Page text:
So I mentioned earlier, this is a fragmented and analog process. And this is how it works. A surgeon typically works off of plain X ray or MRI films to correlate what they see in terms of bone spur pathology, to the patient's symptoms. And in the operating room. That imaging study is literally hung up on a Lightboard. And the surgeon goes back and forth between the lightboard and the anatomy trying to go after that bone spur and remove it without creating too much collateral damage. It's a very challenging process. There are some surgeons are good at this, unfortunately, a lot are not. And therein lies the opportunity. I think this really illustrates it all in terms of the opportunity to build value. The success rates of spine surgery are unacceptably low, they're extremely low, and there are a lot of patients. So in there's a tremendous amount of spend on back and neck pain in the United States. But despite all of the innovations, minimally invasive techniques and so forth, the outcomes have really not changed. And this is where Carevature focus to improve the outcomes, make spine surgery more predictable, reproducible and cost efficient. So what do we mean by interconnecting these various elements of spine care, we'd like to call this spine 3.0. And it's a chaotic platform where the surgeon is using their skills and training through a technological interface to see in real time down to the bottom of the surgeon surgical corridor and be able to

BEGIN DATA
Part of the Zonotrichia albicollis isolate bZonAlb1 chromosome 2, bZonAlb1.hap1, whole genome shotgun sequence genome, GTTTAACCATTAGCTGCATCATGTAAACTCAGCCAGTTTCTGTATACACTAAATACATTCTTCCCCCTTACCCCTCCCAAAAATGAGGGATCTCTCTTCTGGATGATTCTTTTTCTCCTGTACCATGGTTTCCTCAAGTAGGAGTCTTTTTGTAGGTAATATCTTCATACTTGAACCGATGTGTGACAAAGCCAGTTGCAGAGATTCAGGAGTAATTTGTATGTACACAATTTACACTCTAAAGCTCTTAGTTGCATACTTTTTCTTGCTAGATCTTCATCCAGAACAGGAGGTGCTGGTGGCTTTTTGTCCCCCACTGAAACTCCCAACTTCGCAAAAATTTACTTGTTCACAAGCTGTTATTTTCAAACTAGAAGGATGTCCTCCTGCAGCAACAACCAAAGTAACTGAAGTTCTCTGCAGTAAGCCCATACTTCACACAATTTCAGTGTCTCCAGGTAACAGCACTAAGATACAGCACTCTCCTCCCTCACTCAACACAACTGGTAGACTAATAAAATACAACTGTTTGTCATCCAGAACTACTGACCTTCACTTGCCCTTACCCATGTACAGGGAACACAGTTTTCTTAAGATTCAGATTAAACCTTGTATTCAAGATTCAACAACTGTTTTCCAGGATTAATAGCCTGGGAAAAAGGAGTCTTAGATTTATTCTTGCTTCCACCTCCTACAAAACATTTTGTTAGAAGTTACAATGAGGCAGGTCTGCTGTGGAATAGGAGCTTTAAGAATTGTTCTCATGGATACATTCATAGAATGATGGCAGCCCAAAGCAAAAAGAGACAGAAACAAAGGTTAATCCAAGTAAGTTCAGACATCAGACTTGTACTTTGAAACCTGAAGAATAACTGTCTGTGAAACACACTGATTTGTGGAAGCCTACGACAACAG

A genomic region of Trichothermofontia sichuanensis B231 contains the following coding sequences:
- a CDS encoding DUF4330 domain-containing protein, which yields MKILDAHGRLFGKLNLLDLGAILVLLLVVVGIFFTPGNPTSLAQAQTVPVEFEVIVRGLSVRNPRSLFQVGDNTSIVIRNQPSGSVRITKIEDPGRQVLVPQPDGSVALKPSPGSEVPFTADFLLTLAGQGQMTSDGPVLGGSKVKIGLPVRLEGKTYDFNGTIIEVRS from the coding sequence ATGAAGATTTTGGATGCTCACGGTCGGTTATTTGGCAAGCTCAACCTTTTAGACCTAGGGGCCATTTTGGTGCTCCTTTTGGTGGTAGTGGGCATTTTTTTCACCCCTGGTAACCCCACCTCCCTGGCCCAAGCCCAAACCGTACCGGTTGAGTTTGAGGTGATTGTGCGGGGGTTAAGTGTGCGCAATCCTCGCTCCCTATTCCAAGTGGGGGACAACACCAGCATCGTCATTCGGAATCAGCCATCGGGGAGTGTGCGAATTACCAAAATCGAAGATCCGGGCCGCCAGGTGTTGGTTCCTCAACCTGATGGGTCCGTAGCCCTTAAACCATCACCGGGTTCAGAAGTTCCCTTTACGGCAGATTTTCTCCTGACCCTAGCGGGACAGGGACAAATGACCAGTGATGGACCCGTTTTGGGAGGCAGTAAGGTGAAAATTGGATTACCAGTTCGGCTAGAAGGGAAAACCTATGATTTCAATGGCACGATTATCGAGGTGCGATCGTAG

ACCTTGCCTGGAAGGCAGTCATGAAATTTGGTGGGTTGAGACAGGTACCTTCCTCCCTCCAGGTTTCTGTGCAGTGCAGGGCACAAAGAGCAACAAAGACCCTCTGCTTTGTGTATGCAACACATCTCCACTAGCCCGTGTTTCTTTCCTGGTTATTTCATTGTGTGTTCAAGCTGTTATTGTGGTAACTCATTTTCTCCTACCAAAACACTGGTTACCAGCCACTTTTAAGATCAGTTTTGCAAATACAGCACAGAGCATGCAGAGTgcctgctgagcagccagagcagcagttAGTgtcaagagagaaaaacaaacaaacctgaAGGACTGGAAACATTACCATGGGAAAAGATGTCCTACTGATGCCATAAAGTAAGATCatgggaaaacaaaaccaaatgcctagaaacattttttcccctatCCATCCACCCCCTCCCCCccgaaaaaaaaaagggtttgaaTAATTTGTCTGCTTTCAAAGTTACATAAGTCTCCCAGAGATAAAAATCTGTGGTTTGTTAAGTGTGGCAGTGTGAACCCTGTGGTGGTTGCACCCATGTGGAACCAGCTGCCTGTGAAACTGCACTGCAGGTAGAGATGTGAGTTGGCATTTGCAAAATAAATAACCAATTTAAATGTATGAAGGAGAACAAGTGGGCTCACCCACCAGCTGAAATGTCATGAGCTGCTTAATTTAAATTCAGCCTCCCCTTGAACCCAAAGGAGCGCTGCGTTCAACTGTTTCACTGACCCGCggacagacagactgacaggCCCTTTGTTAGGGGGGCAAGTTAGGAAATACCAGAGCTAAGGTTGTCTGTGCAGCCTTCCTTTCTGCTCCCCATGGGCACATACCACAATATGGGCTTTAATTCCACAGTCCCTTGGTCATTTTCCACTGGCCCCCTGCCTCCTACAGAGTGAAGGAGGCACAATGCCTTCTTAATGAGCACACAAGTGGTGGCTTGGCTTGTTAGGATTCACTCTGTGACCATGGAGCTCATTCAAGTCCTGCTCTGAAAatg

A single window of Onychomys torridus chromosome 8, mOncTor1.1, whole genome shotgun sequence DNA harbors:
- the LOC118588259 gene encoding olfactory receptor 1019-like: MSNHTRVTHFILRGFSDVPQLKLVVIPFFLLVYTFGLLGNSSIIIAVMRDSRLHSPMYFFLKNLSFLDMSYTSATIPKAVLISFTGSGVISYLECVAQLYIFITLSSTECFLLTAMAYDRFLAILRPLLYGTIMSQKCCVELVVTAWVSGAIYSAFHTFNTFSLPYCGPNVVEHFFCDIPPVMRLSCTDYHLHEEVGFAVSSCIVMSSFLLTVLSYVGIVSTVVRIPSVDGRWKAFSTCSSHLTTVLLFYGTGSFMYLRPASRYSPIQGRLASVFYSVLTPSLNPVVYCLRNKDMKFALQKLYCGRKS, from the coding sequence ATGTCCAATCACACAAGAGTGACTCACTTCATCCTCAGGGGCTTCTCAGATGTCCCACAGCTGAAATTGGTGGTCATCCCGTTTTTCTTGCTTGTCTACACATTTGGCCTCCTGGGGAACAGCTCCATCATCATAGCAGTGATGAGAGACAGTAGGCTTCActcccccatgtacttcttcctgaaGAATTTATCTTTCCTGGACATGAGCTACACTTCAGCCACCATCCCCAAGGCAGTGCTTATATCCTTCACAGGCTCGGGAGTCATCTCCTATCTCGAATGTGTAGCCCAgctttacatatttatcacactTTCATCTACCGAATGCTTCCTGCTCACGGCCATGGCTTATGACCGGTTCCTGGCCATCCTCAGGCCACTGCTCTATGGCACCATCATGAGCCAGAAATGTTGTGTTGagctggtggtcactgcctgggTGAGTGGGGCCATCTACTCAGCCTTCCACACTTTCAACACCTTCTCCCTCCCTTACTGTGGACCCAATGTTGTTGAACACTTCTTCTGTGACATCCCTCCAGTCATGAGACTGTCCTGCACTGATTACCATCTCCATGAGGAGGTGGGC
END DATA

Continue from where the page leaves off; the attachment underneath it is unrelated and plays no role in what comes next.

in real time control precision end effectors that remove this pathology that is so difficult to remove. So interconnection means digitally marking the pathology that correlates to the symptoms. This shows up with augmented reality. So enabling technologies. real time visualization on the left hand side, you can see this process of controlling a precision end effector that allows the surgeon to remove that bone spur. So wrapping all this up into a compact surgical cobot that is compatible with the ASC environment and finally solves this issue. Now, what's the key to Cobotics, cobotics is not a new idea. It's a new idea in spine. But DaVinci was the first and surgeons use their skills and training through a console to control precision end effectors. And the absolute key to cobotics is the end effectors themselves you have to design end factors that are capable of removing